Fire At Dubai High-Rise Is Blamed On Electrical Issue In Spotlight
A fire that engulfed a 63-story hotel in Dubai on New Year's Eve was started by an electrical short-circuit, police forensic experts say. The blaze turned The Address Downtown Dubai hotel, in the United Arab Emirates, into a spectacle that rivaled the city's fireworks display.
No deaths were caused by the fire, although 14 people reportedly suffered mild injuries. Even after it was extinguished, smoke continued to rise from the building on Jan. 1.
The short-circuit occurred in a bright light that's used to illuminate the hotel's exterior, police say.
"The blaze started in the cables of a spotlight on the ledge between the 14th and 15th floors," reports Gulf News, citing Dubai Police's head of the forensics and mechanical engineering department.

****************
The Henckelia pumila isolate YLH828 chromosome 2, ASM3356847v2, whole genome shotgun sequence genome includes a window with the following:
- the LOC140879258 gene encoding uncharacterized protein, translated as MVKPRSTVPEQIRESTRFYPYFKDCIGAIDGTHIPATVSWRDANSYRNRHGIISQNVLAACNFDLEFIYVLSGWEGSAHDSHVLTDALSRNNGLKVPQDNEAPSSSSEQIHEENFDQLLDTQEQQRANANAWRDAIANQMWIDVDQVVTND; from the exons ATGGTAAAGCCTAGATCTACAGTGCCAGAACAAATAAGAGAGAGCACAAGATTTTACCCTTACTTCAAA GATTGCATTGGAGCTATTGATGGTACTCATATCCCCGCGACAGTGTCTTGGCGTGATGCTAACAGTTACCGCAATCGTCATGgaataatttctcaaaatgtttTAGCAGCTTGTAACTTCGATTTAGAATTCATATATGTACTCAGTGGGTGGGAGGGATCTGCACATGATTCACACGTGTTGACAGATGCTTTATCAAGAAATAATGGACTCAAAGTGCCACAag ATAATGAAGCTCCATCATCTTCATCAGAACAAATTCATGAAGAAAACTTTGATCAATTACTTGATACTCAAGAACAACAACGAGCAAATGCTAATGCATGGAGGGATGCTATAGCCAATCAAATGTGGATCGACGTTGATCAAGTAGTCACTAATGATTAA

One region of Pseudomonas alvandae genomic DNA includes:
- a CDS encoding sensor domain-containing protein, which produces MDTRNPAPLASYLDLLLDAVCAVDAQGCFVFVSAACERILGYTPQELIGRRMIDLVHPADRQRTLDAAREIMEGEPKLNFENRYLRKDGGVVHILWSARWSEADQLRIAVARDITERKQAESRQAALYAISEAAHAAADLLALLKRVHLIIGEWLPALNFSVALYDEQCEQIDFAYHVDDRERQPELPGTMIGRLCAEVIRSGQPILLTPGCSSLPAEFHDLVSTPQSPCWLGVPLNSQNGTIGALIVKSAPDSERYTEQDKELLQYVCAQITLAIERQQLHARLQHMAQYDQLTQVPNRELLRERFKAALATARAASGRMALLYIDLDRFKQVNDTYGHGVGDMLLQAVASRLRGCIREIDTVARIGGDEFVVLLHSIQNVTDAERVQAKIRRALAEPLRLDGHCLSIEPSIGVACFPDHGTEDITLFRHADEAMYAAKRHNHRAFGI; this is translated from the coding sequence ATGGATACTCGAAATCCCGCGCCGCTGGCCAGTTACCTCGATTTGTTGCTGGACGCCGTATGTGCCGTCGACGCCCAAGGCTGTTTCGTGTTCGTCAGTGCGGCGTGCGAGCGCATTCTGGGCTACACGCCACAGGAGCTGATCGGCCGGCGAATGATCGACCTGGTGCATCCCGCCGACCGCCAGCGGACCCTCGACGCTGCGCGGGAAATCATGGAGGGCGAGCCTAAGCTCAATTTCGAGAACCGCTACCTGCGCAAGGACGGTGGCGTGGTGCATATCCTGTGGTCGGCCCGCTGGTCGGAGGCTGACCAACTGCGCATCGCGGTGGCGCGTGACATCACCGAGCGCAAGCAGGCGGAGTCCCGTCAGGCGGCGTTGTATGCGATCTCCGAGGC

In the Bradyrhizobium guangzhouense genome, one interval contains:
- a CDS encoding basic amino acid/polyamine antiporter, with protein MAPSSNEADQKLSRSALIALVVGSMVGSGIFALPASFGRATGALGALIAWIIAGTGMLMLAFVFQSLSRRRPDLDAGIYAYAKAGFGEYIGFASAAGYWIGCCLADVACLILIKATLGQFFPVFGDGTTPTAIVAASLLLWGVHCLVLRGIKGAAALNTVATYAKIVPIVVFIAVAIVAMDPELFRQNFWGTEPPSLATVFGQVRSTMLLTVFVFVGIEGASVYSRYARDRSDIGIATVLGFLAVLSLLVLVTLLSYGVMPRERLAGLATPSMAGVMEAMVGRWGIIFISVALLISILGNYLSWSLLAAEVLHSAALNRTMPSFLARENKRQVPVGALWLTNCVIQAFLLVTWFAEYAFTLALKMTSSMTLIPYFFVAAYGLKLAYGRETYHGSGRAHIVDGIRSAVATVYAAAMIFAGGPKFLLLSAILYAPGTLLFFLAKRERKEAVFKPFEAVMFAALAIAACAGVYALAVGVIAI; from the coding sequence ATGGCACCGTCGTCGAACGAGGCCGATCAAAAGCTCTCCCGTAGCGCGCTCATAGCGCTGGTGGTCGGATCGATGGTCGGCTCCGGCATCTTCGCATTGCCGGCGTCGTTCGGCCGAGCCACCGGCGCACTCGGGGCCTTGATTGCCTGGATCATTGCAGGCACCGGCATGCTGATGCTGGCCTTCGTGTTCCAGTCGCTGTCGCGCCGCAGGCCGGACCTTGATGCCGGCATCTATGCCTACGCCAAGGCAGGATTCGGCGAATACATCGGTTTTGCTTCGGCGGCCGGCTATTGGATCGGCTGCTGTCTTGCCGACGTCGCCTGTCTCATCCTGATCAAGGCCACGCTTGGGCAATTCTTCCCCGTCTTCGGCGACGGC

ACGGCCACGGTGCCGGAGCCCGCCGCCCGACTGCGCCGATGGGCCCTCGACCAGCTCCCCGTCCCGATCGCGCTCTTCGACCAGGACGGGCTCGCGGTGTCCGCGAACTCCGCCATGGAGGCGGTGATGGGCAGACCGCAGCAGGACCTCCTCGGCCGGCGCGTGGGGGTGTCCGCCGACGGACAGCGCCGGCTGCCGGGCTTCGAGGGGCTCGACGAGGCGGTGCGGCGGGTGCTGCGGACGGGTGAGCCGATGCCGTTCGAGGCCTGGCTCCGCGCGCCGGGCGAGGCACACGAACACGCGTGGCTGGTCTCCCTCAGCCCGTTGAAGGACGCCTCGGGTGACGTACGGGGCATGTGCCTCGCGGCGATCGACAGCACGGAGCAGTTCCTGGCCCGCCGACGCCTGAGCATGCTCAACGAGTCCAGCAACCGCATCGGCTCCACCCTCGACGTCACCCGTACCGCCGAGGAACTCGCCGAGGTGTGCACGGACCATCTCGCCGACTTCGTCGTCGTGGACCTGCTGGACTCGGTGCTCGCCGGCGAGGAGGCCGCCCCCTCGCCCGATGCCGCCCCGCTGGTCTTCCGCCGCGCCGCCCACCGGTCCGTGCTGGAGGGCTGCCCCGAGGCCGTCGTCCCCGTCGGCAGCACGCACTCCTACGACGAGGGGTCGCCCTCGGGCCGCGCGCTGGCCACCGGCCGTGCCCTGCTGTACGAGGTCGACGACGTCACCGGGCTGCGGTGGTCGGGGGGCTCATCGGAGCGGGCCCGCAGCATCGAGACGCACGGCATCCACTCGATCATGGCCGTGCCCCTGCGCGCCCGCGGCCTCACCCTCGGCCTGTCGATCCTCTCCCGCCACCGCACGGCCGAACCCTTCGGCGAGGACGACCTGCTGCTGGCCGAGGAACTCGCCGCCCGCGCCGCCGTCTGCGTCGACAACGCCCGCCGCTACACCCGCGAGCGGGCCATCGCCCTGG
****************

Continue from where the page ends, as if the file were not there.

As NPR's Leila Fadel reported, the fire brought new concerns about the risk of future blazes in Dubai's skyscrapers:
"There's concern over the cladding panels used on the outside of these shiny buildings. A lot of them, experts say, are flammable. The 2012 fire that destroyed Tamweel Tower was in part caused by these panels because they act as fuel for the flames. The National, a government-owned newspaper, estimates upward of 70 percent of skyscrapers in Dubai are covered in these flammable panels."
Standards for the highest structures were changed in 2013, Leila said, but that does little to reduce the risk posed by existing buildings.
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